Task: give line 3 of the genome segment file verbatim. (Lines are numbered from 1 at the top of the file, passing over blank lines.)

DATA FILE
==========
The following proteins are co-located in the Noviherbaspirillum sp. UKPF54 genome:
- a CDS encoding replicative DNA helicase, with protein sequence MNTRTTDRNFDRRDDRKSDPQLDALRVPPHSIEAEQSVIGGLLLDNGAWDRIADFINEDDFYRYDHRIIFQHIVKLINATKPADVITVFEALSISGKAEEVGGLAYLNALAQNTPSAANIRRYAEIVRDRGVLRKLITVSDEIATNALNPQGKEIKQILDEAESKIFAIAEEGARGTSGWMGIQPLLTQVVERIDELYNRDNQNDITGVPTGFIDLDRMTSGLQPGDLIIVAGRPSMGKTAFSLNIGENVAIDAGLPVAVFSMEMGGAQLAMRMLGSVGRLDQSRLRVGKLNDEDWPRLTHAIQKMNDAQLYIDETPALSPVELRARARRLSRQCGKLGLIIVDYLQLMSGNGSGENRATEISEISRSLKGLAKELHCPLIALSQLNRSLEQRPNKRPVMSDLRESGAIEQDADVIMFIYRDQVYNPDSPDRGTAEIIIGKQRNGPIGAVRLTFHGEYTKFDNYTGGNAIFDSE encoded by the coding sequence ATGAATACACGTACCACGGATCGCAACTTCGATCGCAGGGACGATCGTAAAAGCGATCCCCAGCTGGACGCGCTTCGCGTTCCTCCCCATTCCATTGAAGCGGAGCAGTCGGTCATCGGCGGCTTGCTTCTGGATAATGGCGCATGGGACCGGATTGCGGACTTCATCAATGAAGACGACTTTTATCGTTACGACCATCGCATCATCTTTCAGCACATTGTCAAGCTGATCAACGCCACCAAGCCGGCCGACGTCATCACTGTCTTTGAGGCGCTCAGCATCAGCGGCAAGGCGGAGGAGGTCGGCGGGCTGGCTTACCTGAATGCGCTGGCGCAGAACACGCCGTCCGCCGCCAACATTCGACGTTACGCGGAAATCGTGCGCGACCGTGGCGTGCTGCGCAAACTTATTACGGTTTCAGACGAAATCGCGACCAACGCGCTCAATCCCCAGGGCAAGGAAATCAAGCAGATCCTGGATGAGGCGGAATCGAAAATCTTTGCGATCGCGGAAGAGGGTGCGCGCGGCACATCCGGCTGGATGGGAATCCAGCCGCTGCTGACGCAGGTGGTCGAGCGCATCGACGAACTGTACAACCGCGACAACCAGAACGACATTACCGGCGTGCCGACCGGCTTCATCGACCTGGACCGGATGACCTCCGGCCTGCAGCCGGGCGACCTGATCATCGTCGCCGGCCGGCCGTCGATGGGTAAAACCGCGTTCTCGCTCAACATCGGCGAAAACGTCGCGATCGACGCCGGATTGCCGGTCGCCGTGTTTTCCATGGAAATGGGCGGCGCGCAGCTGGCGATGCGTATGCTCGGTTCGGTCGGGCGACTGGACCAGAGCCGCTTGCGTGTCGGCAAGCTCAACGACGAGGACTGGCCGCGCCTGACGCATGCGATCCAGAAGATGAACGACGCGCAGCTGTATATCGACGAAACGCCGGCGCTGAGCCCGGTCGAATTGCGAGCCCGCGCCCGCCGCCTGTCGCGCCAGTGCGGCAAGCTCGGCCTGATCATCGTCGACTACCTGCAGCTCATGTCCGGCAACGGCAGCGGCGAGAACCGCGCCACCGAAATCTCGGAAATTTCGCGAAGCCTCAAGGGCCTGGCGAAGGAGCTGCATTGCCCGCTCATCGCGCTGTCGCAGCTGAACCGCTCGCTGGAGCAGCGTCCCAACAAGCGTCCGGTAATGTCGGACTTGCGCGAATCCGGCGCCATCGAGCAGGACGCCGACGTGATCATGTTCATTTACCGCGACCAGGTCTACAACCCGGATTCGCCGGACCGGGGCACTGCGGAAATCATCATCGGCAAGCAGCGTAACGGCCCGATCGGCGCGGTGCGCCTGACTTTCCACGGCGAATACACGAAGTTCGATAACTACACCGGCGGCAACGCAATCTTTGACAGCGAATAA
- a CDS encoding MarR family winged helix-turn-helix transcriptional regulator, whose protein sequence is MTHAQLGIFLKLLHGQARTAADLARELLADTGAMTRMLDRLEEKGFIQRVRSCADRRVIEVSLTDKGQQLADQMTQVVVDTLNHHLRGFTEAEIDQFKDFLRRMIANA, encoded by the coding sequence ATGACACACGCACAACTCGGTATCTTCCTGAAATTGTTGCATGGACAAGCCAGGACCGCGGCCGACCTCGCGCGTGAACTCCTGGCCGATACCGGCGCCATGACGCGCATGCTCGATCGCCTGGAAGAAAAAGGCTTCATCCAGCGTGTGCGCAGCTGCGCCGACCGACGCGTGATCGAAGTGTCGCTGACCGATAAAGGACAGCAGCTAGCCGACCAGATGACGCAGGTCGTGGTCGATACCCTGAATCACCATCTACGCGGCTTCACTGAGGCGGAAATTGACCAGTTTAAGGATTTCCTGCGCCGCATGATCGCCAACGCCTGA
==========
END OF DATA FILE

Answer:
- a CDS encoding MarR family winged helix-turn-helix transcriptional regulator, whose protein sequence is MTHAQLGIFLKLLHGQARTAADLARELLADTGAMTRMLDRLEEKGFIQRVRSCADRRVIEVSLTDKGQQLADQMTQVVVDTLNHHLRGFTEAEIDQFKDFLRRMIANA, encoded by the coding sequence ATGACACACGCACAACTCGGTATCTTCCTGAAATTGTTGCATGGACAAGCCAGGACCGCGGCCGACCTCGCGCGTGAACTCCTGGCCGATACCGGCGCCATGACGCGCATGCTCGATCGCCTGGAAGAAAAAGGCTTCATCCAGCGTGTGCGCAGCTGCGCCGACCGACGCGTGATCGAAGTGTCGCTGACCGATAAAGGACAGCAGCTAGCCGACCAGATGACGCAGGTCGTGGTCGATACCCTGAATCACCATCTACGCGGCTTCACTGAGGCGGAAATTGACCAGTTTAAGGATTTCCTGCGCCGCATGATCGCCAACGCCTGA